To help prime you for the New Year's Day glut of bowl games, we've compiled this handy list of fun factoids concerning the 2011 Capital One Bowl.
Proper name: Capital One Bowl, tragically no longer referred to as the Capital One Florida Citrus Bowl, but still somehow being billed as "The Little Bowl With The Big Heart," because somebody who makes more money than you gets paid to think that's a nice idea.
Setting: The Citrus Bowl in sparkling Orlando, Florida, home to four or five postseason football games a year and very little else.
Traditional conference pairing: Big Ten versus SEC
2010 matchup: The No. 9 Michigan State Spartans (11-1) versus the No. 16 Alabama Crimson Tide (9-3).
Announcers: Smooth excellence abounds: Brad Nessler, Todd Blackledge, and Holly Rowe will be on hand in Orlando.
Weather: Current forecasts call for balmy temperatures and partly cloudy skies.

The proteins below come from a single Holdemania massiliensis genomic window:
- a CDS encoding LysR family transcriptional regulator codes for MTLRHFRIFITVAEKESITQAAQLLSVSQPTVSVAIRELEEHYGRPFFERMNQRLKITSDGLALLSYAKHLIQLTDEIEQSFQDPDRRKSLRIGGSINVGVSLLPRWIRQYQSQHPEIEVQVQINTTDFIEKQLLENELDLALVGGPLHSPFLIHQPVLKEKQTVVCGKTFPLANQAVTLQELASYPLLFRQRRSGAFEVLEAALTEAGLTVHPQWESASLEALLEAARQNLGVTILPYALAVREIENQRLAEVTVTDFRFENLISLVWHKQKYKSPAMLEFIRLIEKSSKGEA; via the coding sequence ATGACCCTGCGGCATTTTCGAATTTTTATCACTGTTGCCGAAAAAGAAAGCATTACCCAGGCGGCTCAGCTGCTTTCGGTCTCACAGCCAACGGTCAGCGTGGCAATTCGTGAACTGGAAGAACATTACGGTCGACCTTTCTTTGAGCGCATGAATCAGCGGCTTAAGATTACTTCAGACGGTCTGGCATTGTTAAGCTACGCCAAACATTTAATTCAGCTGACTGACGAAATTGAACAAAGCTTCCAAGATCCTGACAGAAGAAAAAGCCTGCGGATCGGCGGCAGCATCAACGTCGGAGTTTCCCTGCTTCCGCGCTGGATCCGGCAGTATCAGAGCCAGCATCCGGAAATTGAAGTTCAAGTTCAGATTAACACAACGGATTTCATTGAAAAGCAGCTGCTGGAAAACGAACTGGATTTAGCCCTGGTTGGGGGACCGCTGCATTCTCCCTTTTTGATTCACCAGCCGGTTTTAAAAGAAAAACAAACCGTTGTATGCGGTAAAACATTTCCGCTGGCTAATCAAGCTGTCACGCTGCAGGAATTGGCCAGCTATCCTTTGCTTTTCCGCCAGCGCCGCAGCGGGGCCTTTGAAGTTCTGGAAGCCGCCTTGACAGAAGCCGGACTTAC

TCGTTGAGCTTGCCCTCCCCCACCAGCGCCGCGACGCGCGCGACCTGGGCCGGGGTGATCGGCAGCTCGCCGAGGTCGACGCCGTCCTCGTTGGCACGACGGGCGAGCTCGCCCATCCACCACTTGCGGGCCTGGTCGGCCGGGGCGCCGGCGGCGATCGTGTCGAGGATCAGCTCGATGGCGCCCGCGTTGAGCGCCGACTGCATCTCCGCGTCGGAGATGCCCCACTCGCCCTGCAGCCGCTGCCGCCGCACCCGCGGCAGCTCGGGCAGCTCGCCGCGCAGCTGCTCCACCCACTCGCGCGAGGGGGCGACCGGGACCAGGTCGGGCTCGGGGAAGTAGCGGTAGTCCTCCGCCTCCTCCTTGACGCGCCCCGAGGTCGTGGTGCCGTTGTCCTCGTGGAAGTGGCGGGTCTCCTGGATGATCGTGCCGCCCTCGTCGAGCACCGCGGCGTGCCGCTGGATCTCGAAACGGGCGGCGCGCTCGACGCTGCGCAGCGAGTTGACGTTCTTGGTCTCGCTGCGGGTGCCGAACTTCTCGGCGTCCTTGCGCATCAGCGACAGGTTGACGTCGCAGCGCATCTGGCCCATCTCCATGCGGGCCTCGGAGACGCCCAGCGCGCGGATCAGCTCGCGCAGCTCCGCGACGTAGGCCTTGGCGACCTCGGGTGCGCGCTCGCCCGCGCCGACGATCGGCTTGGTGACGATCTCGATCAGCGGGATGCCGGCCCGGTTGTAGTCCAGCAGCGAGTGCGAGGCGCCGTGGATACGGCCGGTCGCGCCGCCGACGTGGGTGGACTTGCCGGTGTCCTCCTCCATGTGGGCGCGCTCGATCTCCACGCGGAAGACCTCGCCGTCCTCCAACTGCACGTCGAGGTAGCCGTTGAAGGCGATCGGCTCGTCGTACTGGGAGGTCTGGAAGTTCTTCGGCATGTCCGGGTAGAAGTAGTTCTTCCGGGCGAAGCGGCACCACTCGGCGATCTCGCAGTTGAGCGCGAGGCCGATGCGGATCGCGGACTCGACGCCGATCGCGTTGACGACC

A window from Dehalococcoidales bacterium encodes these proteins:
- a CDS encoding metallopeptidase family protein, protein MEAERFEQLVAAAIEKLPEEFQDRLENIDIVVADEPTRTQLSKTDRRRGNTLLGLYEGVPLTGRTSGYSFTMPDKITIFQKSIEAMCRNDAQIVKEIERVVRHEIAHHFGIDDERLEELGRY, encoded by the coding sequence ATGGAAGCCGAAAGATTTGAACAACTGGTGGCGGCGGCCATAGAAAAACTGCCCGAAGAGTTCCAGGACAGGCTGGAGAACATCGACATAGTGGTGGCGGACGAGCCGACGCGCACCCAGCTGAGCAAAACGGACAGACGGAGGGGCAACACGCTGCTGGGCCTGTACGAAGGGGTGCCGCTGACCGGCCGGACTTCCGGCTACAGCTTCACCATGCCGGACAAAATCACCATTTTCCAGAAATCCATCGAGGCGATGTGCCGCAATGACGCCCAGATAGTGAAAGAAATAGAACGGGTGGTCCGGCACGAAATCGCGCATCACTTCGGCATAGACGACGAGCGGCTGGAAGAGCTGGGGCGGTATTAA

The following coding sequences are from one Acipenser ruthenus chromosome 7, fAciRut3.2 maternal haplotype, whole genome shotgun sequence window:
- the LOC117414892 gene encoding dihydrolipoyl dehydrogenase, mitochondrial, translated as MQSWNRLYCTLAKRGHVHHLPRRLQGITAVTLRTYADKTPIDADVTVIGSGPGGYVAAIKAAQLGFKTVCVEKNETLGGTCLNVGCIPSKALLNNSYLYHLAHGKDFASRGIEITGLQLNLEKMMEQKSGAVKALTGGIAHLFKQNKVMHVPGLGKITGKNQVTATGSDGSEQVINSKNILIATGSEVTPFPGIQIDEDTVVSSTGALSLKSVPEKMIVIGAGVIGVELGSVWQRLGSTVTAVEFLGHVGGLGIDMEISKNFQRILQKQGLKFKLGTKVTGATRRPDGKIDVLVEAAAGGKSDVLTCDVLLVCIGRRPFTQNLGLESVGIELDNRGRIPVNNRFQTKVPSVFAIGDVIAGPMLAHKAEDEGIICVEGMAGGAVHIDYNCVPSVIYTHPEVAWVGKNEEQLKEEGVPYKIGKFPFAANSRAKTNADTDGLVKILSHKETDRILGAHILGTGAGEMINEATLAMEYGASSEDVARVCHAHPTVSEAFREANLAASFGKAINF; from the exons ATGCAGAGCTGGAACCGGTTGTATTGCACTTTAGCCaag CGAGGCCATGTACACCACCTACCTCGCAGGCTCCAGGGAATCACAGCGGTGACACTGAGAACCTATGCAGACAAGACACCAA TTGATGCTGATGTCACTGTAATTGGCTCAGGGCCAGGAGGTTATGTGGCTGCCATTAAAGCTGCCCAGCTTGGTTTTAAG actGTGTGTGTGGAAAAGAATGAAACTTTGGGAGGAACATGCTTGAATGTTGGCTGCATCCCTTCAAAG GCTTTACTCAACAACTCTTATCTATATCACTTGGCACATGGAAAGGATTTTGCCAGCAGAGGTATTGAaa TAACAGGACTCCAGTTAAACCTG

Neatest fact: The new turf in the Citrus Bowl, installed this past offseason, is called AstroTurf GameDay Grass 3D. No, seriously. No word on whether it requires special glasses to view properly.
Closest finish: There have been four ties in the history of the Capital One Bowl, the last one a 17-17 Georgia-Florida State finish in 1984.
Most lopsided finish: The 1953 iteration was a 33-0 shutout of Tennessee Tech by East Texas State.
Tidbits of interest: Known throughout history as the Tangerine Bowl (but not the Tangerine Bowl that became the Champs Sports Bowl, because that's totally different) and the Citrus Bowl, the Capital One Bowl is the oldest mid-tier postseason college football contest. Previous MVPs include Cris Collinsworth, Plaxico Burress, and Matt Stafford. Nick Saban and Mark Dantonio were on the same staff for a time in East Lansing, and have a longstanding treaty never to engage in a glower-off, for fear of wreaking civic destruction with their disapproving brows.